In 2011, Florida’s Department of Children and Families, which oversees adult protective services, launched an investigation into the facility after three patient deaths that year.
In one case, a heavily-medicated man was found dead in a bathtub. The water was so hot, staff reported, the patient’s skin sloughed off his body.
Florida investigators determined Correct Care staff was fixing the problems, yet adult protective services continued to find abuse and neglect at the hospital. Between 2011 and 2015, investigators verified 19 claims that staff abused, neglected or poorly supervised those in their care, records show.
In one case, a technician reacted to a patient spitting in her face by throwing him to the ground, bruising his legs, arms and chin.
"The bruises are from [the technician], she did them all," the patient told staff.
Another staffer drove a patient to a nearby hospital for medical care and parked the car on the 8th floor of the garage. The patient ran and jumped from the roof to his death.
Nothing "excessive or unusual"
Graziani said Correct Care has a history of understaffing, leaving patients vulnerable.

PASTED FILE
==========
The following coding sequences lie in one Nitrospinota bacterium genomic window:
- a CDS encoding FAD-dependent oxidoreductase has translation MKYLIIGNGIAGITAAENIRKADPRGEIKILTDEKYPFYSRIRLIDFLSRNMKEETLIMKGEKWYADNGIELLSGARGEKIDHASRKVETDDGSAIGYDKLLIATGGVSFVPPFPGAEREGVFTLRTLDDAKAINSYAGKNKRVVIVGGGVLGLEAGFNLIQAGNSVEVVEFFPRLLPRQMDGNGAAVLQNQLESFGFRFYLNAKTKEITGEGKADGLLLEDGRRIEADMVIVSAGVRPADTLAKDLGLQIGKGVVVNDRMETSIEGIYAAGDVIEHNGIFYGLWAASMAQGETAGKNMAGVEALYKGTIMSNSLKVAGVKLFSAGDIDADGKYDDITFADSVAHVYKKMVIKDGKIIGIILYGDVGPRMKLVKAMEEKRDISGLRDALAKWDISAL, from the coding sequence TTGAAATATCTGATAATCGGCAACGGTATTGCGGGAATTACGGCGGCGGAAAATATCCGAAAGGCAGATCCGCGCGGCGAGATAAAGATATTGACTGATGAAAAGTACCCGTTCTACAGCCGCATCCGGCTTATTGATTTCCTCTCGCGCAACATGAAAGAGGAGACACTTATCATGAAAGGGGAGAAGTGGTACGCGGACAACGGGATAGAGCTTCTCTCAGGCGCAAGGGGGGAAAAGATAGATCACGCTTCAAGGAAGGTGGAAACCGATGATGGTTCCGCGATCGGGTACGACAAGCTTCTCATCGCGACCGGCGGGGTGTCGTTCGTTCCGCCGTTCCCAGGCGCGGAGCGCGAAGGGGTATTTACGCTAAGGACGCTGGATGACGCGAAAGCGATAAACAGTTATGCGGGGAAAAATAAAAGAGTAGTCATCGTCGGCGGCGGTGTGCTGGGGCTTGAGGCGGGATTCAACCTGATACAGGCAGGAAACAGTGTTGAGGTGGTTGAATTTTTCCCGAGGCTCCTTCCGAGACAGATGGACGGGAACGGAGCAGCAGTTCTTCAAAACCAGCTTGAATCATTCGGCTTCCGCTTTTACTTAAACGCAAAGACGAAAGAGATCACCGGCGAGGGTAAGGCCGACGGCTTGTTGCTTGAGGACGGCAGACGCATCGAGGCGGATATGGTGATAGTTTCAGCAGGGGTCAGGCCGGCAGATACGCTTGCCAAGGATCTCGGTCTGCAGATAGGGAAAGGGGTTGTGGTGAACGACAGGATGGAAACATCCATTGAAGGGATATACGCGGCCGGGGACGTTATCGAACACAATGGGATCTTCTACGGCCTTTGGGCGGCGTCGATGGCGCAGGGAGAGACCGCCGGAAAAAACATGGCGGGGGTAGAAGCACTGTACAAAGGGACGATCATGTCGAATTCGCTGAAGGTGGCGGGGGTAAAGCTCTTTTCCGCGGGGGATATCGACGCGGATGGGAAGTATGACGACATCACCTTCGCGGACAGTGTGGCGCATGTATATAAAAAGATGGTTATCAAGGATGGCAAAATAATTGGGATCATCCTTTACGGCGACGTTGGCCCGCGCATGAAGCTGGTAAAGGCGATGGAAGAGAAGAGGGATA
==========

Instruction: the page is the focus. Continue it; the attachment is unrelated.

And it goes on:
Correct Care did not respond to repeated requests for comment, but the South Florida State Hospital investigation found staffing levels were adequate. In official communications, company executives have emphasized the "quality and safety" of their patient care.
"CCS hospitals and treatment centers provide care for some of the most complex patient challenges in the medical profession," Correct Care Division President Marta Prado said in a 2015 press release.
"Our nurses, doctors, mental health professionals and caregivers work tirelessly 24 hours a day, seven days a week to provide best-in-class care," she said.
When asked about Correct Care’s problems in Florida, Clark stressed that his agency undertook due diligence before selecting Correct Care for the project in California.
"I don’t recall all the detail of the concerns that were raised," he said. "We know this happens in this industry so we didn’t think it was anything excessive or unusual."
He also said Correct Care was the only one of three bidders with experience running a state hospital.
The Mental Health Services Authority would have ongoing "on-site monitoring of care for [Correct Care's] clients," ensuring the firm appropriately staffed the hospital and complied with other federal, state and local regulations, said Mary Marx, clinical district chief for the L.A. County Department of Mental Health.
Correct Care provides higher quality services than California’s public psychiatric hospitals, Clark said.
Problems at state-run hospitals
Patients have injured themselves, other patients and staff at California’s publicly-run hospitals. About 3,500 patient-against-patient assaults were recorded statewide in 2014, according to the latest available records.
Metropolitan State Hospital in Norwalk admits the largest percentage of civil commitments, the type that would be transferred to Correct Care’s facility. It’s had its share of problems.